In all seriousness, as Selinger rightly points out, the surveillance behind such no-notice-no-consent research comes at great cost to society:
     
    Rudder’s violation of the initial contextual integrity [underpinning the collection of OKCupid user data] puts personal data to questionable secondary, social use. The use is questionable because privacy isn’t only about protecting personal information. People also have privacy interests in being able to communicate with others without feeling anxious about being excessively monitored. … [T]he resulting apprehension inhibits speech, stunts personal growth, and possibly even disinclines people from experimenting with politically relevant ideas.
     
    With every book subtitled “Who We Are (When We Think No One’s Looking),” we, the real we, become more weary, more likely to assume that someone’s always looking. And as many members of societies that have lived with excessive surveillance have attested, that’s not a path to achieving the good life.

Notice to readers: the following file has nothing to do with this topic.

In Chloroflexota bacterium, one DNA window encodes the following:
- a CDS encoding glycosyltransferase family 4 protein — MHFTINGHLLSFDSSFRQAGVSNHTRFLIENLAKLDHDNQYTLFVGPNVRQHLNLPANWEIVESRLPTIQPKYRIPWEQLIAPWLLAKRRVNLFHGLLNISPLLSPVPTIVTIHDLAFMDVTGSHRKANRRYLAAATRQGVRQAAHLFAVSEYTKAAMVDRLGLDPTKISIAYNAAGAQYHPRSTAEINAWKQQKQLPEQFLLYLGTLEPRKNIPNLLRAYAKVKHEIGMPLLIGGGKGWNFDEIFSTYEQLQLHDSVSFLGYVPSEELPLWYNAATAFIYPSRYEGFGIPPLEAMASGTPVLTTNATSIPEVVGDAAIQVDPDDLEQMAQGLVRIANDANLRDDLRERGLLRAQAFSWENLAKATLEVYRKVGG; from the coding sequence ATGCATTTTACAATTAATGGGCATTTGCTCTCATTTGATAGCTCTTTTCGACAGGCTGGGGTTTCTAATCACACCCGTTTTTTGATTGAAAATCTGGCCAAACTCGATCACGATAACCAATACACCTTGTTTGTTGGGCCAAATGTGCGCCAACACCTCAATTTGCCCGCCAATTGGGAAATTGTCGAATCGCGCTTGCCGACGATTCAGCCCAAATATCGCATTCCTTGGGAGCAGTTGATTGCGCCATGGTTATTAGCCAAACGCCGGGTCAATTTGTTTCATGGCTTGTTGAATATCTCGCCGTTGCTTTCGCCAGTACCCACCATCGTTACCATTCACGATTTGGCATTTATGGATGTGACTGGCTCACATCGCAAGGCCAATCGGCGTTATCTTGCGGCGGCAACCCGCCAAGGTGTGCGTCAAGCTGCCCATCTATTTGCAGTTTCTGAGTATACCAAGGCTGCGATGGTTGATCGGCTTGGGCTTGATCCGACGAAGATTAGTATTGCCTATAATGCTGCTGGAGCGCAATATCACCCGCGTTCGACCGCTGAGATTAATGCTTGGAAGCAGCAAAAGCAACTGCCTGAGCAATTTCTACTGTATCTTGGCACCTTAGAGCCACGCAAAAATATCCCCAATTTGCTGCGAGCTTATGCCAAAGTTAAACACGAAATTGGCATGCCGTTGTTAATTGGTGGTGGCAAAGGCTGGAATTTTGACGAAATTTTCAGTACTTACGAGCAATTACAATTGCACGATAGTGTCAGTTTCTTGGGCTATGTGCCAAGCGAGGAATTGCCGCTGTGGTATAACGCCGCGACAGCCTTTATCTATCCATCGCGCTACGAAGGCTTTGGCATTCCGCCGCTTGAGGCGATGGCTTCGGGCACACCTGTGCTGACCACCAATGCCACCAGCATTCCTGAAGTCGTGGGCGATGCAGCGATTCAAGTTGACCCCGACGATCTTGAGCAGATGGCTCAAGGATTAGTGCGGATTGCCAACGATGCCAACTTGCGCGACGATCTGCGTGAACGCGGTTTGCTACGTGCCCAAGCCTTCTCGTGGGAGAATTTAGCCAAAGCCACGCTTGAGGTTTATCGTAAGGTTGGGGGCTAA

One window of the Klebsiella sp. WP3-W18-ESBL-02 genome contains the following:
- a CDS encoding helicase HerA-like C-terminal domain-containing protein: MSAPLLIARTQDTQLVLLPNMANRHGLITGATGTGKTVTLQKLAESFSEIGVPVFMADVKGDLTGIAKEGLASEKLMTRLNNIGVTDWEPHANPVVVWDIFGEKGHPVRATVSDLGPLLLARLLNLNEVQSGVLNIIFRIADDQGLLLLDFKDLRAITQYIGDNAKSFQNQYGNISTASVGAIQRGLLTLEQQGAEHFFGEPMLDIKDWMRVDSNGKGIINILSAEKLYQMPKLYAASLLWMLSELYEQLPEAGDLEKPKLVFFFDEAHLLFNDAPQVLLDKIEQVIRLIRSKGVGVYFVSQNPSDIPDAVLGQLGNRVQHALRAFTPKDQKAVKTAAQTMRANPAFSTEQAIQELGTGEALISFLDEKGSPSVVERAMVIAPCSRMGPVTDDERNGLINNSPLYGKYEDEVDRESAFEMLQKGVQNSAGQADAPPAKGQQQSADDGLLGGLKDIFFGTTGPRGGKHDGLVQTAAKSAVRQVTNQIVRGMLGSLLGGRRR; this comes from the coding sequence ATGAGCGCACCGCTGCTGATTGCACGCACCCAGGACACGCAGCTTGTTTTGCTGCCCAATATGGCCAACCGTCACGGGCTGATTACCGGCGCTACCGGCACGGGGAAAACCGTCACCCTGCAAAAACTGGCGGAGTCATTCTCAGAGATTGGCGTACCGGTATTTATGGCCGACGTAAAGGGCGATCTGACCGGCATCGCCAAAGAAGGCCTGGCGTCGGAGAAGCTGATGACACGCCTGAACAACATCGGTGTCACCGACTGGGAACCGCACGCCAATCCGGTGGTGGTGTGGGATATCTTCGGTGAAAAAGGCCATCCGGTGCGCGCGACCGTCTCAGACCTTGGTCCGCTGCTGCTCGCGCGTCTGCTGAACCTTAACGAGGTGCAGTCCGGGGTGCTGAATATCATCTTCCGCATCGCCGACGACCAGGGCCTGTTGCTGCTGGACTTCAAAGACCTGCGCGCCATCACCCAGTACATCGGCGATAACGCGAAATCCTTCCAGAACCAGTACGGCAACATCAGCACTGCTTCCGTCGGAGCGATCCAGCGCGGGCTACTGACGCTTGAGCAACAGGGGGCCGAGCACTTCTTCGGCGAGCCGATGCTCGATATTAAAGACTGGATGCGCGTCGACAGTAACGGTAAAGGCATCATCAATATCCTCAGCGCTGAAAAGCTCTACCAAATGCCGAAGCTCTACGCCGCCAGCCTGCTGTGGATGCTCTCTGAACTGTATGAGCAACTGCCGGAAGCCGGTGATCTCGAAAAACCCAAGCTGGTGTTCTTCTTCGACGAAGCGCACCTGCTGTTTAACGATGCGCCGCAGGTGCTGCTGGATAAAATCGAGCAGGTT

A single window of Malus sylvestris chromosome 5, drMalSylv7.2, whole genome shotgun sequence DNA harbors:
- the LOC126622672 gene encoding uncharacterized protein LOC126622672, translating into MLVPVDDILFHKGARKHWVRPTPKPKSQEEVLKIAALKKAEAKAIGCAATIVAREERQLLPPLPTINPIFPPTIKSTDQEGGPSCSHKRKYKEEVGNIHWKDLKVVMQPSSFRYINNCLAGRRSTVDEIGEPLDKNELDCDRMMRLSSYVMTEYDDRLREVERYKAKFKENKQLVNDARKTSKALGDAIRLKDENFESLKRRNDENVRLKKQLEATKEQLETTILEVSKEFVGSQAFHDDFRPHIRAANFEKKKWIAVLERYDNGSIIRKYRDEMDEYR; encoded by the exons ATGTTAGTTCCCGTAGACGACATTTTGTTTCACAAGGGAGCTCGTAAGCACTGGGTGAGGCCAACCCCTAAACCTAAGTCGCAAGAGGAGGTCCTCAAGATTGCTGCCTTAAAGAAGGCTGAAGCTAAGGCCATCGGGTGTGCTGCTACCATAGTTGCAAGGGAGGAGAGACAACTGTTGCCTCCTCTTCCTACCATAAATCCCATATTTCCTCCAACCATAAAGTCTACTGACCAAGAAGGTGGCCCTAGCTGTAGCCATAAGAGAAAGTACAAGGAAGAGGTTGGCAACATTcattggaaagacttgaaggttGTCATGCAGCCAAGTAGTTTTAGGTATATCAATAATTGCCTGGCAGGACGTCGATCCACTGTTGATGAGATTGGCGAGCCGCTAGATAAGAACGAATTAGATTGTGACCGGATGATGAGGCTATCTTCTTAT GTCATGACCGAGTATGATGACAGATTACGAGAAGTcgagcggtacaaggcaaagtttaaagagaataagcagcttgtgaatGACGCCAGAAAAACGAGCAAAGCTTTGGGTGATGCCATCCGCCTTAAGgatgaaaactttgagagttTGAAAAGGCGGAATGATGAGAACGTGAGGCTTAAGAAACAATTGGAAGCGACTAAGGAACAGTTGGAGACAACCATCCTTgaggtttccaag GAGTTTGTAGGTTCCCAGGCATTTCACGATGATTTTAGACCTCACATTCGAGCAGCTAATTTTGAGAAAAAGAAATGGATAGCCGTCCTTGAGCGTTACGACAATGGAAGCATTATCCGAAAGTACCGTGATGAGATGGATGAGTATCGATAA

Photo by Henning Muhlinghaus, used without modification under a Creative Commons license.

     

  •  Who (or What) Is Reading Whom: An Ongoing Metamorphosis

    Thursday, Oct. 23, 2014
     
    If you haven’t already read the Wall Street Journal article titled “Your E-Book Is Reading You,” published in 2012, it’s well worth your time. It might even be worth a second read, since our understanding of many Internet-related issues has changed substantially since 2012.